Darren and I both got our iPads on May 28, and I’ve been asked by a friend to give a review of what I think of the iPad now. In the past I’ve said that it’s effectively a new computing platform paradigm – neither desktop nor smartphone, but somewhere inbetween. And it’s a paradigm that’s going to have a big impact on business.
I’ve just scrubbed out a lengthy commentary – I pretty much stand by everything I’ve previously said, and was just repeating myself anyway. So instead I’ll cite just a few tidbits with the caveat I’d still get one today if they were only just coming out, even knowing what I’m about to say.
- Software is everything. I had my first experience with that when my original iPhone 3G was replaced. It had developed a small crack in the case, the Apple Genius wasn’t happy with it, and so I had a new one whipped out and provided. When I got home I restored from my previous iPhone backup, and suddenly I had exactly the same phone again. So the period between when I got the iPhone 4 running iOS 4 and when iOS4.2.1 came out for the iPad was extremely frustrating. That was the only period where I limited my use of the iPad to just essentials.
- Hardware is everything. It’s amusing watching all the Android tablets hitting the market. They fall into one of two categories: cheap and not too cheerful, or expensive. The cheap and nasty tablets are just a repeat of netbooks, with a different set of deleterious effects. The expensive ones are usually still 7″ form factor and cost more than the iPad, just because they say, come with a camera. That’s bullshit.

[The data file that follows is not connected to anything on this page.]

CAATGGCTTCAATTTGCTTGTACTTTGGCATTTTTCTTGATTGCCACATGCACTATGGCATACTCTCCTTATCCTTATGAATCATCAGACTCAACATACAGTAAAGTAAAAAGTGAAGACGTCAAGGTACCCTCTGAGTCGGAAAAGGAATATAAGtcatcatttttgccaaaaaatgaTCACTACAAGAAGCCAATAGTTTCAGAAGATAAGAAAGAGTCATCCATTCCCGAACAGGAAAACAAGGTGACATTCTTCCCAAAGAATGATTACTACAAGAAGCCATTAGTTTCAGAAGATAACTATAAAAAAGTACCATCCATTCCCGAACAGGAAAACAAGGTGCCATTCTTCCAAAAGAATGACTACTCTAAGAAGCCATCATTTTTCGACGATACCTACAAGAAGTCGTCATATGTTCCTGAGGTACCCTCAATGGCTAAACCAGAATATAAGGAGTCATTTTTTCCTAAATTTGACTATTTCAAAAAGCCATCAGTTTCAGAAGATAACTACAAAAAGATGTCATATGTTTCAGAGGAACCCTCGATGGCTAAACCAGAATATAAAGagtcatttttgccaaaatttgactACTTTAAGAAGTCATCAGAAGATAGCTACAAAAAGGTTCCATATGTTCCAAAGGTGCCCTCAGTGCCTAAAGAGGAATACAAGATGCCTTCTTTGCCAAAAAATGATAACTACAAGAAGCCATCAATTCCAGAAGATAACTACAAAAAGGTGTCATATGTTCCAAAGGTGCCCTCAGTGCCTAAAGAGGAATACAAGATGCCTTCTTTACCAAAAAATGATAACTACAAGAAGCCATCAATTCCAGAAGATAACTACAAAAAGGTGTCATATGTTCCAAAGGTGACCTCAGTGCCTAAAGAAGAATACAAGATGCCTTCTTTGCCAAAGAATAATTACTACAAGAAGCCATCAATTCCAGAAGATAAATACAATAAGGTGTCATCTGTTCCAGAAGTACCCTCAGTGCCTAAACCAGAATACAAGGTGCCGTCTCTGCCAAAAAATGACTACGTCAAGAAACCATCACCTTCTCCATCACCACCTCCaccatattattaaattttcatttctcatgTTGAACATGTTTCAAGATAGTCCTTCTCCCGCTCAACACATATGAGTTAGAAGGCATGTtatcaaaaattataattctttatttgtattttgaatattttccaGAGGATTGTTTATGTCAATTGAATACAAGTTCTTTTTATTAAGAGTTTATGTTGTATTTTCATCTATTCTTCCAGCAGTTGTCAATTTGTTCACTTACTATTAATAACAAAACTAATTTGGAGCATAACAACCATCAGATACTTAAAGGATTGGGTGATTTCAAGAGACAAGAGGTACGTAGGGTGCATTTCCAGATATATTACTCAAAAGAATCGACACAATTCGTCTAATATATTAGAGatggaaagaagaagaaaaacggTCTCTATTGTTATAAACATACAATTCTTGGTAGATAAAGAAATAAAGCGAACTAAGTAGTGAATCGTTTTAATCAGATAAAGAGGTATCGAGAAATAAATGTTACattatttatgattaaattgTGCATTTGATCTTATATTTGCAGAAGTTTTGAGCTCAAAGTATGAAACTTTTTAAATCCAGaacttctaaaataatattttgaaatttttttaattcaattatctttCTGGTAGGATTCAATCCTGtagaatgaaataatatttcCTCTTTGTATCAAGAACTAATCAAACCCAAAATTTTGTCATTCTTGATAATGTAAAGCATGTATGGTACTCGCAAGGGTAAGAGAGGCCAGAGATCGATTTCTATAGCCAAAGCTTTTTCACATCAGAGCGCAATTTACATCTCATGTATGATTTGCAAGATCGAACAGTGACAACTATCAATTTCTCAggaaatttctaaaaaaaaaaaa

- Apps are everything. As I type this the 10 billionth app download is soon to come. And there are some brilliant apps on the app store for both the iPhone/iPod Touch as well as the iPad. I love Pages, Numbers, Keynote, AirVideo, Parallels, iSSH, etc. On such a screen the app becomes fully immersive – you’re not using a device, you’re using an application.
A few things that do annoy me though:
- Document syncing is … average. I’d like to see a better solution than this. It’s not as bad as descriptions I’ve seen for syncing music to an Android device, but it’s not much better.
- Publishers need to remember they have a back catalogue. I don’t see this as a problem with Apple, Android, Kobo, Nook, Kindle, etc., but simply a big problem in the publishing industry. I’m not just interested in the latest books, I want entire back catalogues. Over the course of say, the next 10 years, I want to replace my physical book library. I want to be able to spot an old M. K. Wren book at buy it for $2.99. I want to buy the Milieu Series and Saga of the Exiles by Julian May for $3.99 a pop. At the moment the eBook market is like iTunes in its first year – limited, and frustrating. When a favoured author does appear on an eBook store (regardless of which one), I’ll invariably find that 3 out of 4 books in a series will be there. That’s just crap.
- Wireless sync my arse – I run a LAN at home. I have ethernet. I have a Mac Pro. Darren has a Mac Pro. I’ve been sucked in a few times to buying apps that offer iPad/iPhone <-> Desktop sync, and the buggers normally insist on it being over a WiFi link. And if you don’t have WiFi? Well sometimes it’s a case of “screw you”. Developers need to take a leaf out of the book of Things. Sure, they’ve been promising cloud sync for like, 7 billion years now (or so it seems) and not delivering, but at least they’ll sync based on any network.
There you have it. Sure, the iPad has a few niggles – I’m not a fanboy – but it offers a portable, immersive app experience you just won’t find in a desktop or laptop system.